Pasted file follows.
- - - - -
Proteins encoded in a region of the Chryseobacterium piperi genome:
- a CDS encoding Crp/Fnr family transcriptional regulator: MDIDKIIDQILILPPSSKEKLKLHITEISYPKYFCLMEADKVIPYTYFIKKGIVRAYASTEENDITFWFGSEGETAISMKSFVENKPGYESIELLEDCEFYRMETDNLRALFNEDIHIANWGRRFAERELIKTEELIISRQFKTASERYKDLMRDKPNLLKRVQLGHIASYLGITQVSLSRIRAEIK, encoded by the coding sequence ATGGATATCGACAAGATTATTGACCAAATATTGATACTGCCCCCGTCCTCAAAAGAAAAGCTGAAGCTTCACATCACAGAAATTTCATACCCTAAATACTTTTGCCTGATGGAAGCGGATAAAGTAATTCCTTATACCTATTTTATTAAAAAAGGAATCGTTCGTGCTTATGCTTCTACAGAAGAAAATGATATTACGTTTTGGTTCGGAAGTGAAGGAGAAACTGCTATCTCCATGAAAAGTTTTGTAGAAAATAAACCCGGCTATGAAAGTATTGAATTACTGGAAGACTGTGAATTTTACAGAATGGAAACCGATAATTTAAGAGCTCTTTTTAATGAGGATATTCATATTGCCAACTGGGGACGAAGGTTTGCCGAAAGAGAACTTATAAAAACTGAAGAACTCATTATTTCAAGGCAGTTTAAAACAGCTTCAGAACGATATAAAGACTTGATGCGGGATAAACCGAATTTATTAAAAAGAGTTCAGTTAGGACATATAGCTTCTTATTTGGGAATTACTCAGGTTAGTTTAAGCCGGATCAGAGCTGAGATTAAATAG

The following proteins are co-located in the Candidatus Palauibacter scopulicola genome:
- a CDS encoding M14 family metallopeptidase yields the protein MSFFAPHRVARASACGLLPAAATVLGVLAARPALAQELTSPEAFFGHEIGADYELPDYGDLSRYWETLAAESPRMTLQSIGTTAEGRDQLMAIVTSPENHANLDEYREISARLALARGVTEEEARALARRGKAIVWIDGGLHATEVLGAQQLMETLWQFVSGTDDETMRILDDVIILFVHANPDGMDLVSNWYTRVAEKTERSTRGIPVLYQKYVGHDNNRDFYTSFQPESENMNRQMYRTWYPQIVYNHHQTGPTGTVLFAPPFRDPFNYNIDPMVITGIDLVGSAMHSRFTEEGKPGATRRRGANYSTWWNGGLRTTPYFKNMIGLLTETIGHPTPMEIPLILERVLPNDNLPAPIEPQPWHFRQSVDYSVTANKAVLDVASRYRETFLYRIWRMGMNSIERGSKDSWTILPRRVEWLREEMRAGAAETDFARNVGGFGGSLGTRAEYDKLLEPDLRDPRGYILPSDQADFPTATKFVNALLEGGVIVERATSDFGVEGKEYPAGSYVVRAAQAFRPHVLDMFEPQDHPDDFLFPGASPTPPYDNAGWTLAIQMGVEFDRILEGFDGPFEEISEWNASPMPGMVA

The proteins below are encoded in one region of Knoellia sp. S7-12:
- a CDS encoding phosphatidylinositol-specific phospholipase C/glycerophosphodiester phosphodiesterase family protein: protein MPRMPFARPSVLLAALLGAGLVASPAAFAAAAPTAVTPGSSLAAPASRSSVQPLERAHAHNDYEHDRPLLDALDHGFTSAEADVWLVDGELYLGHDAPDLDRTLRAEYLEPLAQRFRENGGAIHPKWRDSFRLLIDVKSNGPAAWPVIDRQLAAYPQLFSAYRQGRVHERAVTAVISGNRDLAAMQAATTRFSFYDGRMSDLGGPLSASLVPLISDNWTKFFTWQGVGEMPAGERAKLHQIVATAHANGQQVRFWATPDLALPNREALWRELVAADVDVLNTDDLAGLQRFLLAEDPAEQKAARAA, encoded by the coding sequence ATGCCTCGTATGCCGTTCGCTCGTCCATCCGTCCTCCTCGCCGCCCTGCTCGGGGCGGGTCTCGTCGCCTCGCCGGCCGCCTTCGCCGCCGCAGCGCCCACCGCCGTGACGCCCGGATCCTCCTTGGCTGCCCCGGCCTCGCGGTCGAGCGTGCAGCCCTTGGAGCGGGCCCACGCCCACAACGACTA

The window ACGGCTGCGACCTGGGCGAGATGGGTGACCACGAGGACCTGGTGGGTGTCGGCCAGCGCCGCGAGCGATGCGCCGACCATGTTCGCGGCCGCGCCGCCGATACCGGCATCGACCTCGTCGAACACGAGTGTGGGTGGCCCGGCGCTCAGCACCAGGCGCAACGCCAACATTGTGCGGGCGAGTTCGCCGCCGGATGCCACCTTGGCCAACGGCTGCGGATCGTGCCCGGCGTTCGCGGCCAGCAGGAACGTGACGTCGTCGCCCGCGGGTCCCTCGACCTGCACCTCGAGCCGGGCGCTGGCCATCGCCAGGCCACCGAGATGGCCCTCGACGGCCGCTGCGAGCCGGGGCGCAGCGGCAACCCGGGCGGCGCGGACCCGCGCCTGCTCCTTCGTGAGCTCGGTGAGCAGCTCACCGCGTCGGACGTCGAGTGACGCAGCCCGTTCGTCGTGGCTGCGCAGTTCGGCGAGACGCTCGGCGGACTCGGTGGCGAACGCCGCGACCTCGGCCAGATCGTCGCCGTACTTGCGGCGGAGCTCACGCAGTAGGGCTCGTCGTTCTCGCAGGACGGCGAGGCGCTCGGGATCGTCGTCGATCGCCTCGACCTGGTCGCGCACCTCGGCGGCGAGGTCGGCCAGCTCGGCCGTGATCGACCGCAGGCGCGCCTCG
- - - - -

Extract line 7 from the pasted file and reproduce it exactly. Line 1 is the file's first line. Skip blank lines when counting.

The window ACGGCTGCGACCTGGGCGAGATGGGTGACCACGAGGACCTGGTGGGTGTCGGCCAGCGCCGCGAGCGATGCGCCGACCATGTTCGCGGCCGCGCCGCCGATACCGGCATCGACCTCGTCGAACACGAGTGTGGGTGGCCCGGCGCTCAGCACCAGGCGCAACGCCAACATTGTGCGGGCGAGTTCGCCGCCGGATGCCACCTTGGCCAACGGCTGCGGATCGTGCCCGGCGTTCGCGGCCAGCAGGAACGTGACGTCGTCGCCCGCGGGTCCCTCGACCTGCACCTCGAGCCGGGCGCTGGCCATCGCCAGGCCACCGAGATGGCCCTCGACGGCCGCTGCGAGCCGGGGCGCAGCGGCAACCCGGGCGGCGCGGACCCGCGCCTGCTCCTTCGTGAGCTCGGTGAGCAGCTCACCGCGTCGGACGTCGAGTGACGCAGCCCGTTCGTCGTGGCTGCGCAGTTCGGCGAGACGCTCGGCGGACTCGGTGGCGAACGCCGCGACCTCGGCCAGATCGTCGCCGTACTTGCGGCGGAGCTCACGCAGTAGGGCTCGTCGTTCTCGCAGGACGGCGAGGCGCTCGGGATCGTCGTCGATCGCCTCGACCTGGTCGCGCACCTCGGCGGCGAGGTCGGCCAGCTCGGCCGTGATCGACCGCAGGCGCGCCTCG